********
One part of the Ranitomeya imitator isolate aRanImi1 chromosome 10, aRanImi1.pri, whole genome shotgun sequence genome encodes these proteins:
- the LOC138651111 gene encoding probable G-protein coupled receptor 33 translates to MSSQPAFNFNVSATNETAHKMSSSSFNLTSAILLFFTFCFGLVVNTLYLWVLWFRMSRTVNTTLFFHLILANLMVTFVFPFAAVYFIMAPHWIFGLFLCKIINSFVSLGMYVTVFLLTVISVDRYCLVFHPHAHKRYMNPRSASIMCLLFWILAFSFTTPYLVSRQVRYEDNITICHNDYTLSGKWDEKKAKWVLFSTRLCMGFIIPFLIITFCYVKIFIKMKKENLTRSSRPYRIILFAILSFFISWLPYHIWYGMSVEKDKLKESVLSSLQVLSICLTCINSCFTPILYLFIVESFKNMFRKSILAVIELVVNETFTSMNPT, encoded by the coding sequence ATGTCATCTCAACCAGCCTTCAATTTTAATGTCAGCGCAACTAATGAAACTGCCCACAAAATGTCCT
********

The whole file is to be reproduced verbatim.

One part of the Ranitomeya imitator isolate aRanImi1 chromosome 10, aRanImi1.pri, whole genome shotgun sequence genome encodes these proteins:
- the LOC138651111 gene encoding probable G-protein coupled receptor 33 translates to MSSQPAFNFNVSATNETAHKMSSSSFNLTSAILLFFTFCFGLVVNTLYLWVLWFRMSRTVNTTLFFHLILANLMVTFVFPFAAVYFIMAPHWIFGLFLCKIINSFVSLGMYVTVFLLTVISVDRYCLVFHPHAHKRYMNPRSASIMCLLFWILAFSFTTPYLVSRQVRYEDNITICHNDYTLSGKWDEKKAKWVLFSTRLCMGFIIPFLIITFCYVKIFIKMKKENLTRSSRPYRIILFAILSFFISWLPYHIWYGMSVEKDKLKESVLSSLQVLSICLTCINSCFTPILYLFIVESFKNMFRKSILAVIELVVNETFTSMNPT, encoded by the coding sequence ATGTCATCTCAACCAGCCTTCAATTTTAATGTCAGCGCAACTAATGAAACTGCCCACAAAATGTCCT